John von Neumann even argued [in Mathematical Foundations of Quantum Mechanics (1955)] that this cause-effect link “has certainly no other cause than the ‘law of large numbers’”, the justification being that “the apparent causal order of the world in the large … is completely independent of whether the natural laws governing the elementary processes are causal or not.”

Nicholas Georgescu-Roegen,  The Entropy Law and the Economic Process (1971), p. 175f:
The point shines in Planck’s statement  that the principle of causality “is neither correct nor incorrect;  it is a heuristic principle; … it is the most valuable pointer that we possess … to find a path through the confusion of events.  … [Yet] Planck, after recognizing that causality is only a heuristic principle, let his inner convictions  sweep him away, and, without any ado, proclaimed that causality is “an almighty law  which governs the world”.

Without attempting to proselytize, let us merely here mention the Christian view that, indeed, an almighty law does govern the world, but that the relative ‘causal’ and ‘a-causal’ portions  remain to be determined. -- And notice the scheme of C.S. Lewis, whereby the Natural is wholly given over to the causal, whereas the a-causal (in the Newtonian/Laplacian sense) is confined to the Supernatural and… the Subnatural (the quantum).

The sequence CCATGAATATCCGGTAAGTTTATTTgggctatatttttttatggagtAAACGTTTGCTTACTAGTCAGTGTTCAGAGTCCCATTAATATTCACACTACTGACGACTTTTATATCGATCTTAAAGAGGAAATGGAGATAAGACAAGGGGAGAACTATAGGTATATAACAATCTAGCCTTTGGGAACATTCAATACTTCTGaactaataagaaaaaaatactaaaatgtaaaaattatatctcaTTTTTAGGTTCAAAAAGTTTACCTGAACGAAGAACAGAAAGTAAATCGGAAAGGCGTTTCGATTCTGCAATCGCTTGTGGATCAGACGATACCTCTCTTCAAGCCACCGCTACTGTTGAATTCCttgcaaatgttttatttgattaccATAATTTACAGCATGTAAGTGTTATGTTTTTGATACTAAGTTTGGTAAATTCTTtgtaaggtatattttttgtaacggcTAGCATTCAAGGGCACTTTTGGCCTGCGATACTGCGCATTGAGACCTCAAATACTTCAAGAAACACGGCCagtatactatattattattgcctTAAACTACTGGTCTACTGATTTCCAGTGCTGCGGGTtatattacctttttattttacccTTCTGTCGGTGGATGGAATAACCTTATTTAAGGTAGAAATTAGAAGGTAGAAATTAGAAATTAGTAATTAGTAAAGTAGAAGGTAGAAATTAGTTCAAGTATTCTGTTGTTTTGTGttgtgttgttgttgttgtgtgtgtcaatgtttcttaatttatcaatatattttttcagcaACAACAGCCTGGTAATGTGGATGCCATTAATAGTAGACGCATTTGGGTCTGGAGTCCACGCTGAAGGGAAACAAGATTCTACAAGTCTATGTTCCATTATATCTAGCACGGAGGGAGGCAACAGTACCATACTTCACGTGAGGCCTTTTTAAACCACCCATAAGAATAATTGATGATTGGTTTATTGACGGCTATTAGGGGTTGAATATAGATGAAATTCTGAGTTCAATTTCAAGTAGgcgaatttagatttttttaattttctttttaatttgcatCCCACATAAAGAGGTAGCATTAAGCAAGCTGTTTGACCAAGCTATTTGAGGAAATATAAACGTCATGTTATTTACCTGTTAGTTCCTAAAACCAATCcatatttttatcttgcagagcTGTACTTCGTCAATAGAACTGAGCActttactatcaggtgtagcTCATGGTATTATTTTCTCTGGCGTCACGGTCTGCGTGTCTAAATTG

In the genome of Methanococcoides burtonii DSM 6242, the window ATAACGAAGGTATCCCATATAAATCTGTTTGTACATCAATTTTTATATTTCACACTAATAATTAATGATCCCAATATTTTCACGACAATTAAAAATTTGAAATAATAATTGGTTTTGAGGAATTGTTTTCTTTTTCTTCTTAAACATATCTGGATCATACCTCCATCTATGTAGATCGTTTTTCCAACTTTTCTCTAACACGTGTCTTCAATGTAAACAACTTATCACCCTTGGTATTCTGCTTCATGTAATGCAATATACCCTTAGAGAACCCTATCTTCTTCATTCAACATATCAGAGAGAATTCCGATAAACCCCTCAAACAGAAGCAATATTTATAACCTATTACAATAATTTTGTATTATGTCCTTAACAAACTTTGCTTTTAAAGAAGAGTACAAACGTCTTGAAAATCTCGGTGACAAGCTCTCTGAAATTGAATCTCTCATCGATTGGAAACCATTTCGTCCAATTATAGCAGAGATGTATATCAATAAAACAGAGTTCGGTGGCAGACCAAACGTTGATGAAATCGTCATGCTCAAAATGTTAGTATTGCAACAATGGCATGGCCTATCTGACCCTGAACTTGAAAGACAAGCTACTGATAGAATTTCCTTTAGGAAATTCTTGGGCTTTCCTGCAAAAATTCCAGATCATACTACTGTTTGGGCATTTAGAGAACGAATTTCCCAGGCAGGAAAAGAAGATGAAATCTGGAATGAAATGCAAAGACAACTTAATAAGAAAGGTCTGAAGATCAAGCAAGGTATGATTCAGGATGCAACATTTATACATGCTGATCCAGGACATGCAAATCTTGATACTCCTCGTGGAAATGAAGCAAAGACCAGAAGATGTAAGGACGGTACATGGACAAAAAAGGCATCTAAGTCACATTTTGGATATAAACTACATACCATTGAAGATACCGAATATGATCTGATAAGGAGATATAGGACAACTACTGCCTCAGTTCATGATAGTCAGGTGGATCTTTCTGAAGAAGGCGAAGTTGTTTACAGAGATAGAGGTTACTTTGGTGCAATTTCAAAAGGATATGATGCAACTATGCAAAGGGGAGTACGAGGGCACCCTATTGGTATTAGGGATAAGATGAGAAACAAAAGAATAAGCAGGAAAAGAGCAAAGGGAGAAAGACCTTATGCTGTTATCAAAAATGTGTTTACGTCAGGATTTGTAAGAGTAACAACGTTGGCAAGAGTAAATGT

Peter Geach, in Reason and Argument (1976, p. 3), urges "a threefold distinction: motives for belief, reasons for belief, causes of belief."

Mario Bunge, preface (1979) to third edition of Causality and Modern Science (1959; 1963):
Positivism had always denounced causality as a myth. … Causalism, the view that all relations among events except the purely spatio-temporal are causal, is surely untenable.

Ralph Grishman, Computational Linguistics (1986), p. 92: "the usual use of 'if A then B', which conveys some causal connections between A and B – so-called strict implication rather than material implication."

Gerd Gigerenzer et al, The Empire of Chance (1989), p. 71: "Such variation could mask the effects of the agencies under investigation." (agency = causal factor)

Gigerenzer et al, The Empire of Chance (1989), p.84: "To be a cause  generally means to make a difference."

Ian Hacking, The Taming of Chance (1990), p. 123:
“The element in phrenological theory that mattered to statisticians  was that it created an argument to separate a penchant  from a determining factor.  The old slogan of Leibniz, ‘inclines without necessitating’, was given new application.”

Ian Hacking, The Taming of Chance (1990), p. 130:
“Engel had argued: we have statistical regularity, but not law, hence no causes acting on individuals to determine suicides.”
Dagegen Wagner:
“Statistical homogeneity … can result only from causation.  No law can apply to an ensemble   unless there is a set of (deterministic) laws applying to the individuals.”

Ian Hacking, The Taming of Chance (1990), p. 188:
“Pearson … testified to the correlation between the taming of chance  and the elimination of ordinary causality.”

17 XI 01 NYTimes: "Since Sept. 11, few phrases have become as familiar as "root causes." Forthright condemnations of the attacks have often been accompanied by assertions that, ultimately, the "root causes" of terror must also be addressed."

Steven Pinker,  The Blank Slate (2002), p. 32:
Behavior appears to have a different kind of trigger than other physical events.  Ordinary events have causes, but human behavior has reasons.

[continued here]